Lawrence rapper Adru the Misphit channels his troubled past into pounding hip-hop.

Lost Boy 

Lawrence rapper Adru the Misphit channels his troubled past into pounding hip-hop.

"Reconstruction" by Adru the Misphit:

Andrew Roufa is familiar with the wrong side of the tracks. He has sold drugs, committed robbery and been handcuffed more times than he can count. As a result, he has spent more than half of his adult life in an institutional setting. But the Lawrence hip-hop artist is determined to pick up the pieces.

Crafting beats and rhymes under the alias Adru the Misphit, he's getting ready to release his debut, Dying on My Feet, on his 33rd birthday. Amid a backdrop of haunting beats, he uses nearly every second of the CD's available space to make sense of his chaotic past and uncertain future.

The album opens with "Reconstruction," a gritty confessional that lays the groundwork for his chronicle of a downward spiral: Let's backtrack to my life's darkest hour/I swore I had power/Just flippin' my little packs of crack and raw bags of powder/Turned three burglaries into a couple O-Z's.

Roufa was convicted on two counts of felony burglary shortly after he turned 18. He spent the next few years in and out of jail before establishing himself in the Manhattan, Kansas, hip-hop community, passing out homemade cassettes and performing regularly on college radio.

Then, at 22, he went into a drug-induced psychosis after repeated LSD use and was arrested. Three weeks later, he was sent to Larned State Hospital, where he was diagnosed as bipolar with psychotic features.

"It's really just a prison for the criminally insane," he says, recalling a setting similar to the mental wards in the movies. "A lot of these guys were rapists and child molesters. I didn't understand what I was doing there. My actual charge was disorderly conduct."

He documents his experiences in the hospital on "Nobody": I remember back to leather straps wrapped on my wrists/Needles jabbed in my hips on the whim of a judge/And maniac psychiatric savages with a grudge/They're the reason I'll spend my whole life addicted to drugs.

Life on the outside hasn't been much easier for Roufa.

"I was in the system so long that I thought that was all my life ever could or would be," he says. On the advice of his attorney, he agreed to leave the state of Kansas and he moved to downtown Kansas City, Missouri, staying at a Salvation Army rehabilitation center at first. With persistent mental relapses and a criminal record, he struggled to make ends meet, shuffling between group homes and hospitals and sometimes living on the street.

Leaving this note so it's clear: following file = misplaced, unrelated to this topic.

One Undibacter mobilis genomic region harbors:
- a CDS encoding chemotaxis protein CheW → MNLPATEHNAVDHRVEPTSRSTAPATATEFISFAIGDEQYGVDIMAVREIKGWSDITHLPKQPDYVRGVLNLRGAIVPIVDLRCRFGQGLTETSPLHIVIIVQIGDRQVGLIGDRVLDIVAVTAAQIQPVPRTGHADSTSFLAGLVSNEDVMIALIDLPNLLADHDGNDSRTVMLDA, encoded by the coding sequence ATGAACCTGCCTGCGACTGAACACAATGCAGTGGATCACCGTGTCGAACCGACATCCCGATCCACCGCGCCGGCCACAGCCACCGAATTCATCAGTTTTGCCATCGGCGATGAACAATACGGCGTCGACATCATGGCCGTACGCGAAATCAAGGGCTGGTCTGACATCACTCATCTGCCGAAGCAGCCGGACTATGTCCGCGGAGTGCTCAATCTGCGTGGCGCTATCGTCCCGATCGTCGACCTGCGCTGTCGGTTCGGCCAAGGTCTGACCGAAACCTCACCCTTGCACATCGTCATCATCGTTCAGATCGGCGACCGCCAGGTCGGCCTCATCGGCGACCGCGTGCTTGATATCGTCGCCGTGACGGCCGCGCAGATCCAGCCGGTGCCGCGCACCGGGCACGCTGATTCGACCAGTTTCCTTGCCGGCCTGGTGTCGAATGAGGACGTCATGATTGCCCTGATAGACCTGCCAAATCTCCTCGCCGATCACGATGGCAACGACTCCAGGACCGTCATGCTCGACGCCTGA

"You lose the need for sleep, and your thoughts are constantly racing," he says, describing his psychotic episodes. "It can get to the point where you lose touch with reality and start hallucinating and hearing things."

During this time, Roufa had frequent run-ins with the police, many of which, by his account, escalated to unnecessary force. "If a cop or corrections officer wants to chain you to a toilet, strangle you with his boot and suffocate you with pepper spray, there's nothing you can do to stop it."

He retells the aftermath of spitting at an officer on the track "KCPD": Ran out them squad cars six deep/Middle of the street/Gripping their heat, itching to bust with the bloodlust of a dozen demons/Muzzled my mouth to cover the screaming/Twisted me up, squeezing the cuffs till my wrists was cut and bleeding.

Roufa says he needed a fresh start.

"I had so many crazy memories in KC and just didn't feel safe or comfortable there," he says. He headed west to Lawrence, where he bumped into Jeremy "Nezbeat" Nesbitt, a seasoned local hip-hop artist who had also cut his teeth in Manhattan. Nesbitt encouraged him to start rapping again, eventually giving him a guest spot on the Nezbeat solo album From the Huge Silence and his group Archetype's Bleed for Them.

It wasn't long before he began forming what would eventually become his first long-player. "I write because it's like therapy to me," he says. "It's not a concern of mine to get onstage and make people jump around. I just want to create again."

Roufa's delivery is staggeringly quick and precise, reminiscent of rappers such as Nas and Rakim — two MCs from the period that Roufa calls hip-hop's "golden age." He spends little time on braggadocio or rapping about rap for rap's sake, but he proves on tracks such as "Vintage" that he's capable of throwing down. Along with his own beats, the album includes production from Nezbeat and local artists Miles Bonny, Johnny Quest and others.

Since rededicating himself to music, he's been able to better manage the ebb and flow of his mental state. He says on his redemption track, "Change": This is the beginning of my existence — it's a freedom fight. Next spring, Roufa plans to enroll at Washburn University to pursue a career in social work.

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